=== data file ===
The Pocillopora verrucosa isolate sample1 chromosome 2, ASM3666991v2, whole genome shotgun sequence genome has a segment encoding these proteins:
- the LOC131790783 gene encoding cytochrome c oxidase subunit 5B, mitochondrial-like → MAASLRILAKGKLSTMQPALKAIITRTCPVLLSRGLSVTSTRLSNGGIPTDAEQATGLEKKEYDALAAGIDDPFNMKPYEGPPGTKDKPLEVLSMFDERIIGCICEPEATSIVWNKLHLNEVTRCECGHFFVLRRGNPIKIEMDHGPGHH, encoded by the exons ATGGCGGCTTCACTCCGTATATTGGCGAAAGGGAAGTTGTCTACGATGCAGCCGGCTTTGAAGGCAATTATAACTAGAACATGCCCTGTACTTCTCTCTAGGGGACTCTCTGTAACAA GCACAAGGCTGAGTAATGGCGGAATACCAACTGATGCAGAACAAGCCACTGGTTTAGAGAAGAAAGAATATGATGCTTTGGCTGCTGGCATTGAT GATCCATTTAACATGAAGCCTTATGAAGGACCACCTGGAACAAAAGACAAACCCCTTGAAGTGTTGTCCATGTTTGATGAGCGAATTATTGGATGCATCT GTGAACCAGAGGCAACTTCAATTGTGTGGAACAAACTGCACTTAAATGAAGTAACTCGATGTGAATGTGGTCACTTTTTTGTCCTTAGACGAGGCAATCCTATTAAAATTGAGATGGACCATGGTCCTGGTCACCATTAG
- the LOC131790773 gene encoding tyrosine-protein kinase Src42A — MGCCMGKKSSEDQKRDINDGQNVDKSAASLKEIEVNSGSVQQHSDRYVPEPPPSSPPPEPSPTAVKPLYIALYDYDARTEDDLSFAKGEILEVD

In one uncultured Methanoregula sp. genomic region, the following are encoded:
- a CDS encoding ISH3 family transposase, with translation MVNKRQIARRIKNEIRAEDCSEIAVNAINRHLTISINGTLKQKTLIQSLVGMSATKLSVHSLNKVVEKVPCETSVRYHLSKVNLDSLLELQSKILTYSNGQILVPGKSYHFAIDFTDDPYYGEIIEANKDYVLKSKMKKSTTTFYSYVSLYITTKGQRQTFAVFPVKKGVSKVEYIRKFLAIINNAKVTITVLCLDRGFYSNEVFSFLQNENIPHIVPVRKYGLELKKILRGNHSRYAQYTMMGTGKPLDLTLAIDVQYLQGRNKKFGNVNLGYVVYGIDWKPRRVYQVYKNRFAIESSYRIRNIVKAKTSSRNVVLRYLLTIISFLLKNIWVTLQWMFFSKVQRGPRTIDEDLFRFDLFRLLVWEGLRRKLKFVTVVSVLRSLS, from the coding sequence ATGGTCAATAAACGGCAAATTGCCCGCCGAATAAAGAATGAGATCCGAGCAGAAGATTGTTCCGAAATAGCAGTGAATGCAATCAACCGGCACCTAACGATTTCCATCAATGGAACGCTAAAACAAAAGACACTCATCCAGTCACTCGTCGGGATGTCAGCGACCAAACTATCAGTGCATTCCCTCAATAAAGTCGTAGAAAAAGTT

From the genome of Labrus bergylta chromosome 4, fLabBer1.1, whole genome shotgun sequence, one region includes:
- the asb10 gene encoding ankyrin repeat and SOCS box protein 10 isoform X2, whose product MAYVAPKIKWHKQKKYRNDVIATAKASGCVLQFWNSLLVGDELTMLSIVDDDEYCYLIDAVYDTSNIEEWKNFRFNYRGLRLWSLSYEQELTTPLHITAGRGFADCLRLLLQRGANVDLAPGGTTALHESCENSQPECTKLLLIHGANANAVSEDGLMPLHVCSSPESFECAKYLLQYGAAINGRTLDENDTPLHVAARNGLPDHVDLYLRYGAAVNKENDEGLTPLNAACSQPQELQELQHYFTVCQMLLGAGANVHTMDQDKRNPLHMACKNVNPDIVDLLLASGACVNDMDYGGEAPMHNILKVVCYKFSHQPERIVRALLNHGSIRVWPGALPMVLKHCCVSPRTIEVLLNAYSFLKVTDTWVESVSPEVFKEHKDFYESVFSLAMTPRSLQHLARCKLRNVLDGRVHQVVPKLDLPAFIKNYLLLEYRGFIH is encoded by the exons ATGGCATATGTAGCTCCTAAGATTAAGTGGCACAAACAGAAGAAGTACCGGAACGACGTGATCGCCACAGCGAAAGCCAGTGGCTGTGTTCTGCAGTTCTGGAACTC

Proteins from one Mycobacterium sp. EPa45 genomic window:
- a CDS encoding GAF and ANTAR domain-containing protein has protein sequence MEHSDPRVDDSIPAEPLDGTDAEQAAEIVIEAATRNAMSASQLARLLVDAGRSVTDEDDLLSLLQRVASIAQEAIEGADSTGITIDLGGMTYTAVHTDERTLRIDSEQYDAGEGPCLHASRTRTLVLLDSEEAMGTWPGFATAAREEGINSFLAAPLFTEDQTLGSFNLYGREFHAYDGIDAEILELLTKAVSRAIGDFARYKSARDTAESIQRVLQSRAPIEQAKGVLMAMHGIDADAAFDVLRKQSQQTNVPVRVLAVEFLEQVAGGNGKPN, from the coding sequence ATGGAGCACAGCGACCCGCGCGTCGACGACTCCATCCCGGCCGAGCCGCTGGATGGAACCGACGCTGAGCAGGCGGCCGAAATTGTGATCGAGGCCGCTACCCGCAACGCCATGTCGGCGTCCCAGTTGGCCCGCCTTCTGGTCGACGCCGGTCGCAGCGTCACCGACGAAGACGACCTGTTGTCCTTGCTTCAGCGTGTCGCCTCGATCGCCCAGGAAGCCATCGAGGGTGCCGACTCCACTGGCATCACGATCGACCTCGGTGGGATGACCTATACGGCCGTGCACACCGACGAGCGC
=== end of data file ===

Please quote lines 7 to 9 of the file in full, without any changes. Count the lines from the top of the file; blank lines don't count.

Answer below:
- the asb10 gene encoding ankyrin repeat and SOCS box protein 10 isoform X2, whose product MAYVAPKIKWHKQKKYRNDVIATAKASGCVLQFWNSLLVGDELTMLSIVDDDEYCYLIDAVYDTSNIEEWKNFRFNYRGLRLWSLSYEQELTTPLHITAGRGFADCLRLLLQRGANVDLAPGGTTALHESCENSQPECTKLLLIHGANANAVSEDGLMPLHVCSSPESFECAKYLLQYGAAINGRTLDENDTPLHVAARNGLPDHVDLYLRYGAAVNKENDEGLTPLNAACSQPQELQELQHYFTVCQMLLGAGANVHTMDQDKRNPLHMACKNVNPDIVDLLLASGACVNDMDYGGEAPMHNILKVVCYKFSHQPERIVRALLNHGSIRVWPGALPMVLKHCCVSPRTIEVLLNAYSFLKVTDTWVESVSPEVFKEHKDFYESVFSLAMTPRSLQHLARCKLRNVLDGRVHQVVPKLDLPAFIKNYLLLEYRGFIH is encoded by the exons ATGGCATATGTAGCTCCTAAGATTAAGTGGCACAAACAGAAGAAGTACCGGAACGACGTGATCGCCACAGCGAAAGCCAGTGGCTGTGTTCTGCAGTTCTGGAACTC

Proteins from one Mycobacterium sp. EPa45 genomic window:
- a CDS encoding GAF and ANTAR domain-containing protein has protein sequence MEHSDPRVDDSIPAEPLDGTDAEQAAEIVIEAATRNAMSASQLARLLVDAGRSVTDEDDLLSLLQRVASIAQEAIEGADSTGITIDLGGMTYTAVHTDERTLRIDSEQYDAGEGPCLHASRTRTLVLLDSEEAMGTWPGFATAAREEGINSFLAAPLFTEDQTLGSFNLYGREFHAYDGIDAEILELLTKAVSRAIGDFARYKSARDTAESIQRVLQSRAPIEQAKGVLMAMHGIDADAAFDVLRKQSQQTNVPVRVLAVEFLEQVAGGNGKPN, from the coding sequence ATGGAGCACAGCGACCCGCGCGTCGACGACTCCATCCCGGCCGAGCCGCTGGATGGAACCGACGCTGAGCAGGCGGCCGAAATTGTGATCGAGGCCGCTACCCGCAACGCCATGTCGGCGTCCCAGTTGGCCCGCCTTCTGGTCGACGCCGGTCGCAGCGTCACCGACGAAGACGACCTGTTGTCCTTGCTTCAGCGTGTCGCCTCGATCGCCCAGGAAGCCATCGAGGGTGCCGACTCCACTGGCATCACGATCGACCTCGGTGGGATGACCTATACGGCCGTGCACACCGACGAGCGC